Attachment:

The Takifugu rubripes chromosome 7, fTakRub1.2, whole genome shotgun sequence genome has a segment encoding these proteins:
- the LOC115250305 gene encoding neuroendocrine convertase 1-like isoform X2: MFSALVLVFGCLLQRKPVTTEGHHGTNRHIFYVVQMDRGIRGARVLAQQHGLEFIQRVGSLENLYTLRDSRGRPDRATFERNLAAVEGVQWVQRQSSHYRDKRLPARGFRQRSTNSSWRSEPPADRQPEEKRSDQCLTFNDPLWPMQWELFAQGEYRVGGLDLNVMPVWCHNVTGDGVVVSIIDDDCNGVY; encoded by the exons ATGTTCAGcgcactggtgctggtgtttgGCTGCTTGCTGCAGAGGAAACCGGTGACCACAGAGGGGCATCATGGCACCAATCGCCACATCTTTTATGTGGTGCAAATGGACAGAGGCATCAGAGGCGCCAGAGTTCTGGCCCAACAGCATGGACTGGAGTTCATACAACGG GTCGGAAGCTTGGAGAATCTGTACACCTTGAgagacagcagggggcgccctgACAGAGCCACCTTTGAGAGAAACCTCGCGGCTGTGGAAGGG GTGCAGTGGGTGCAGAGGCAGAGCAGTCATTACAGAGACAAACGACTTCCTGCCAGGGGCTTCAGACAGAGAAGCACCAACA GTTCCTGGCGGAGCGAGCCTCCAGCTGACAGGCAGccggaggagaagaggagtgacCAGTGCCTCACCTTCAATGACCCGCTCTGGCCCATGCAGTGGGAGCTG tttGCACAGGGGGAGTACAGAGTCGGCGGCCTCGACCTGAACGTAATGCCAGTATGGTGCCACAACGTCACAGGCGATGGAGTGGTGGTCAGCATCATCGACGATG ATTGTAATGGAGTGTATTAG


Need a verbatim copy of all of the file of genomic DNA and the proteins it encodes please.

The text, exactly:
The Takifugu rubripes chromosome 7, fTakRub1.2, whole genome shotgun sequence genome has a segment encoding these proteins:
- the LOC115250305 gene encoding neuroendocrine convertase 1-like isoform X2: MFSALVLVFGCLLQRKPVTTEGHHGTNRHIFYVVQMDRGIRGARVLAQQHGLEFIQRVGSLENLYTLRDSRGRPDRATFERNLAAVEGVQWVQRQSSHYRDKRLPARGFRQRSTNSSWRSEPPADRQPEEKRSDQCLTFNDPLWPMQWELFAQGEYRVGGLDLNVMPVWCHNVTGDGVVVSIIDDDCNGVY; encoded by the exons ATGTTCAGcgcactggtgctggtgtttgGCTGCTTGCTGCAGAGGAAACCGGTGACCACAGAGGGGCATCATGGCACCAATCGCCACATCTTTTATGTGGTGCAAATGGACAGAGGCATCAGAGGCGCCAGAGTTCTGGCCCAACAGCATGGACTGGAGTTCATACAACGG GTCGGAAGCTTGGAGAATCTGTACACCTTGAgagacagcagggggcgccctgACAGAGCCACCTTTGAGAGAAACCTCGCGGCTGTGGAAGGG GTGCAGTGGGTGCAGAGGCAGAGCAGTCATTACAGAGACAAACGACTTCCTGCCAGGGGCTTCAGACAGAGAAGCACCAACA GTTCCTGGCGGAGCGAGCCTCCAGCTGACAGGCAGccggaggagaagaggagtgacCAGTGCCTCACCTTCAATGACCCGCTCTGGCCCATGCAGTGGGAGCTG tttGCACAGGGGGAGTACAGAGTCGGCGGCCTCGACCTGAACGTAATGCCAGTATGGTGCCACAACGTCACAGGCGATGGAGTGGTGGTCAGCATCATCGACGATG ATTGTAATGGAGTGTATTAG